project. The paper described the company’s decision as a “body blow” to the
project, noting that “the French firm had been losing major projects in
Europe because of its involvement in the Jerusalem job. Observers claim
that’s the real reason Veolia opted out.”[15]

This marks the first major victory of the corporate boycott campaign.
Veolia was forced to divest from the Jerusalem project as a result of a
targeted and sustained campaign in various countries, coordinated
internationally with the help of the Palestinian BDS National Committee.
The victory demonstrates how such campaigns can produce tangible victories.
It is likely to spur supporters of Palestine to increase their efforts to
force corporations to sever their ties with Israel.
Labour Solidarity

Israel’s bloody assault on Gaza earlier this year has also led to new
initiatives by organized labour in solidarity with Palestine.

Not surprisingly, support for Palestine and the boycott movement is
particularly strong in South Africa. Many South Africans see Israel’s
oppression of Palestinians through the prism of their own experience under

In early February dock workers in South Africa, members of the Congress of
South African Trade Unions (COSATU), announced that they would refuse to
offload a ship from Israel that was scheduled to dock in Durban on February
8. COSATU and the Palestine Solidarity Committee of South Africa explained
the significance of the dock workers’ action in this way:

The pledge by the South African Transport and Allied Workers Union (SATAWU)
members in Durban reflects the commitment by South African workers to
refuse to support oppression and exploitation across the globe.

Last year, Durban dock workers had refused to offload a shipment of arms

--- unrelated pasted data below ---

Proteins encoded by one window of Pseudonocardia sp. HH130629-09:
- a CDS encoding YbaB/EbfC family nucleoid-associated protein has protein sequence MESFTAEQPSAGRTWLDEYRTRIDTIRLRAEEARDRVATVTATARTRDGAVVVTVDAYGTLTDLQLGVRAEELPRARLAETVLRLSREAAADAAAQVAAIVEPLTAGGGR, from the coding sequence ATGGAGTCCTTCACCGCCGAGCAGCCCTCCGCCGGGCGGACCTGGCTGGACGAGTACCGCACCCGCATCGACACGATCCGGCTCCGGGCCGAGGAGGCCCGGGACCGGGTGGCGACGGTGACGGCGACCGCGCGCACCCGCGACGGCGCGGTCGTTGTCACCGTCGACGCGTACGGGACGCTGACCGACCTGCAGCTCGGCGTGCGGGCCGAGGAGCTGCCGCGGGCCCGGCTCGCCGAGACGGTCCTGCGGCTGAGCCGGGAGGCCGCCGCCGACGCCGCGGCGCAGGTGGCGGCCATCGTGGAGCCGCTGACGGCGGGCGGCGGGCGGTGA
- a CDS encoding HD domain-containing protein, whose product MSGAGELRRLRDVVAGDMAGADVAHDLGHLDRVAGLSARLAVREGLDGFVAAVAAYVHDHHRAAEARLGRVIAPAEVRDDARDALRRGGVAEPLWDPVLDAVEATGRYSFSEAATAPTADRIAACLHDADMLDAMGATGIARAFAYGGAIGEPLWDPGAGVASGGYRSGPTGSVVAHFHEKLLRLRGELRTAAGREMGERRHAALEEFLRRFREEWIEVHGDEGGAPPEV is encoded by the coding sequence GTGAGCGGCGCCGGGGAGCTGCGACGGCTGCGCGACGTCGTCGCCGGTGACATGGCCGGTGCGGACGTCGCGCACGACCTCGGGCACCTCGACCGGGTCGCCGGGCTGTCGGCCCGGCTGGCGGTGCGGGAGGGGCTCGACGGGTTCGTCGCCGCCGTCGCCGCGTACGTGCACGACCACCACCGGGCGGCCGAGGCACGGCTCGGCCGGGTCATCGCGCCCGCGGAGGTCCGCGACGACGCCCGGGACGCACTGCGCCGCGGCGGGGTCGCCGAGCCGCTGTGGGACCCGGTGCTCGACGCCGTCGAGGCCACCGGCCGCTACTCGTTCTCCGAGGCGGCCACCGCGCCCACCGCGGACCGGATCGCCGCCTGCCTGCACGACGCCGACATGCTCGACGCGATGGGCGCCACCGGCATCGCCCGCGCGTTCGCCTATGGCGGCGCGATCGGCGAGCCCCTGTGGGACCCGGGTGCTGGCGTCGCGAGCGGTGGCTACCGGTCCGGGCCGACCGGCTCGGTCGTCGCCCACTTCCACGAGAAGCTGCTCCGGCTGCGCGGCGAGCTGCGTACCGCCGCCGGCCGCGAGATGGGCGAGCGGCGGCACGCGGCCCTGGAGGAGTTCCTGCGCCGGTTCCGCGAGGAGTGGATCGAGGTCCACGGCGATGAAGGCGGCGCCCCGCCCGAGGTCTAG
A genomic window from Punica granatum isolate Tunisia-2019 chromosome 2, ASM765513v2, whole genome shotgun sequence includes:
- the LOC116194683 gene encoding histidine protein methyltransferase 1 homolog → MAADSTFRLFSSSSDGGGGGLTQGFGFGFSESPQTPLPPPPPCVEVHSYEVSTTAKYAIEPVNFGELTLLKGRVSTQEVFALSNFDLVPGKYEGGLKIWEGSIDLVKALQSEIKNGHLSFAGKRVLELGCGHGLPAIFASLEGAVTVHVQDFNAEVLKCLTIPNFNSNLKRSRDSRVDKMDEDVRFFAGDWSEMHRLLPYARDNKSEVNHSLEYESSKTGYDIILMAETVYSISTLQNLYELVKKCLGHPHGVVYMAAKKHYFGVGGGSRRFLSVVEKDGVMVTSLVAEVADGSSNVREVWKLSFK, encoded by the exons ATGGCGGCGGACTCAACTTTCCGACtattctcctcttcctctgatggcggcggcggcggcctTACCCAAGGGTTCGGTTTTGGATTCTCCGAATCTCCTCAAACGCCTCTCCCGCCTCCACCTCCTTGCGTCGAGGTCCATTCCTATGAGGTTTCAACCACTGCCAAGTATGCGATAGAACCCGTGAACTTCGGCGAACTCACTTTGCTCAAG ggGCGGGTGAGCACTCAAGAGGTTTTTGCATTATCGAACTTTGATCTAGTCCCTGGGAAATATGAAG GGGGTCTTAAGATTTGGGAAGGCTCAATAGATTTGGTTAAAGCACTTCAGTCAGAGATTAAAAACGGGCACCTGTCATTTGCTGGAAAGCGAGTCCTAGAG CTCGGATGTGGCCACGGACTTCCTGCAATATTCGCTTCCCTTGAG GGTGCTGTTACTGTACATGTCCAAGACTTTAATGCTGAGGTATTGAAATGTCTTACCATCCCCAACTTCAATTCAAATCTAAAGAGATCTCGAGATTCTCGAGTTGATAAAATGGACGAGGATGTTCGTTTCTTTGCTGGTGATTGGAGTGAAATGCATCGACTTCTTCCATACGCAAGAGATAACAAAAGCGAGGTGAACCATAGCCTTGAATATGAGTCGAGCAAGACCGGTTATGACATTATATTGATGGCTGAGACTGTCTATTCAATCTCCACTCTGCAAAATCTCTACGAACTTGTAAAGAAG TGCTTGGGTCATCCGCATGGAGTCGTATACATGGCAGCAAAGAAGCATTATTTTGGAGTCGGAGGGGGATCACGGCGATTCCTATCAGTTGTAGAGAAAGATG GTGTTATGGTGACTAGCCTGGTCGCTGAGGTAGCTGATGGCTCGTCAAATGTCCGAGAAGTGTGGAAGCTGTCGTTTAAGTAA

that had arrived from China and was destined for Zimbabwe to prop up the
Mugabe regime and to intensify the repression against the Zimbabwean
people. Now, says SATAWU’s General Secretary Randall Howard, the union’s
members are committing themselves to not handling Israeli goods.

SATAWU’s action on Sunday will be part of a proud history of worker
resistance against apartheid. In 1963, just four years after the
Anti-Apartheid Movement was formed, Danish dock workers refused to offload
a ship with South African goods. When the ship docked in Sweden, Swedish
workers followed suit. Dock workers in Liverpool and, later, in the San
Francisco Bay Area also refused to offload South African goods. South
Africans, and the South African working class in particular, will remain
forever grateful to those workers who determinedly opposed apartheid and
decided that they would support the anti-apartheid struggle with their

Last week, Western Australian members of the Maritime Union of Australia
resolved to support the campaign for boycotts, divestment and sanctions
against Israel, and have called for a boycott of all Israeli vessels and
all vessels bearing goods arriving from or going to Israel.

This is the legacy and the tradition that South African dock workers have
inherited, and it is a legacy they are determined to honor, by ensuring
that South African ports of entry will not be used as transit points for
goods bound for or emanating from certain dictatorial and oppressive states
such as Zimbabwe, Swaziland and Israel.

COSATU and the Palestine Solidarity Committee reaffirmed their commitment
to campaigning for boycotts, divestment and sanctions against Israel. They
called on the South African government to sever diplomatic and trade
relations with Israel and announced a week of activities under the theme:
“Free Palestine! Isolate Apartheid Israel!”[16]

COSATU was the first major national labour federation to call for boycott,
divestment and sanctions against Israel. Several other national labour
federations have followed suit, including those of New Zealand and Ireland.
On April 24 the convention of the Trade Union Congress of Scotland voted
overwhelmingly in favour of BDS after an extensive debate.[17] A few weeks
later the Norwegian Confederation of Trade Unions, which represents more
than a third of the country’s work force, urged its government to lead an
international boycott of Israel if it continued to violate Palestinian

Individual unions and labour organisations in many countries have also
taken a stand.[19] In June 2007 the national conference of UNISON, the
largest union of public workers in the U.K., with more than 1.3 million
members, called for “concerted and sustained pressure upon Israel including